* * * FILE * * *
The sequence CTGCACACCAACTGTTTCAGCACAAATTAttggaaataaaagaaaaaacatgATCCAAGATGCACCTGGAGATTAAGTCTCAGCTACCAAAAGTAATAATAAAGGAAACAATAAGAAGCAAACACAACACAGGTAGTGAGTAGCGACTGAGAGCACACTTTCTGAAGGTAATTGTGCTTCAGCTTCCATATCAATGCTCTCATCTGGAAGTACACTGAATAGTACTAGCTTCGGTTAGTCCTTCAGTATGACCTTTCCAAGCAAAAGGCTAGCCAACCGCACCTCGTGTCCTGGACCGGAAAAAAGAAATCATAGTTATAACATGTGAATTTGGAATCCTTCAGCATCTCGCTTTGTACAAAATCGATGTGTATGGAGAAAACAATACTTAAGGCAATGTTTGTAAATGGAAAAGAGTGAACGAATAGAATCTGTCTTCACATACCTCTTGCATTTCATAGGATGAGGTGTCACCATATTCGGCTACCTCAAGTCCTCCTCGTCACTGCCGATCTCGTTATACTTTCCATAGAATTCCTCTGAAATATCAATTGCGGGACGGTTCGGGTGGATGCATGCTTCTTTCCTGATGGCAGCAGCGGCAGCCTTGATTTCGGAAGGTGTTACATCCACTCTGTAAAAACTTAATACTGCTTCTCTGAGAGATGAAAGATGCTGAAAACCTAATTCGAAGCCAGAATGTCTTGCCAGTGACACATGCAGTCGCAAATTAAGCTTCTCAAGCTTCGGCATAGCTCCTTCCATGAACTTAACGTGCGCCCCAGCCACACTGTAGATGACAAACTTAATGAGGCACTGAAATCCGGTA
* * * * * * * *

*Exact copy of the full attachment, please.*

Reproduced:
The sequence CTGCACACCAACTGTTTCAGCACAAATTAttggaaataaaagaaaaaacatgATCCAAGATGCACCTGGAGATTAAGTCTCAGCTACCAAAAGTAATAATAAAGGAAACAATAAGAAGCAAACACAACACAGGTAGTGAGTAGCGACTGAGAGCACACTTTCTGAAGGTAATTGTGCTTCAGCTTCCATATCAATGCTCTCATCTGGAAGTACACTGAATAGTACTAGCTTCGGTTAGTCCTTCAGTATGACCTTTCCAAGCAAAAGGCTAGCCAACCGCACCTCGTGTCCTGGACCGGAAAAAAGAAATCATAGTTATAACATGTGAATTTGGAATCCTTCAGCATCTCGCTTTGTACAAAATCGATGTGTATGGAGAAAACAATACTTAAGGCAATGTTTGTAAATGGAAAAGAGTGAACGAATAGAATCTGTCTTCACATACCTCTTGCATTTCATAGGATGAGGTGTCACCATATTCGGCTACCTCAAGTCCTCCTCGTCACTGCCGATCTCGTTATACTTTCCATAGAATTCCTCTGAAATATCAATTGCGGGACGGTTCGGGTGGATGCATGCTTCTTTCCTGATGGCAGCAGCGGCAGCCTTGATTTCGGAAGGTGTTACATCCACTCTGTAAAAACTTAATACTGCTTCTCTGAGAGATGAAAGATGCTGAAAACCTAATTCGAAGCCAGAATGTCTTGCCAGTGACACATGCAGTCGCAAATTAAGCTTCTCAAGCTTCGGCATAGCTCCTTCCATGAACTTAACGTGCGCCCCAGCCACACTGTAGATGACAAACTTAATGAGGCACTGAAATCCGGTA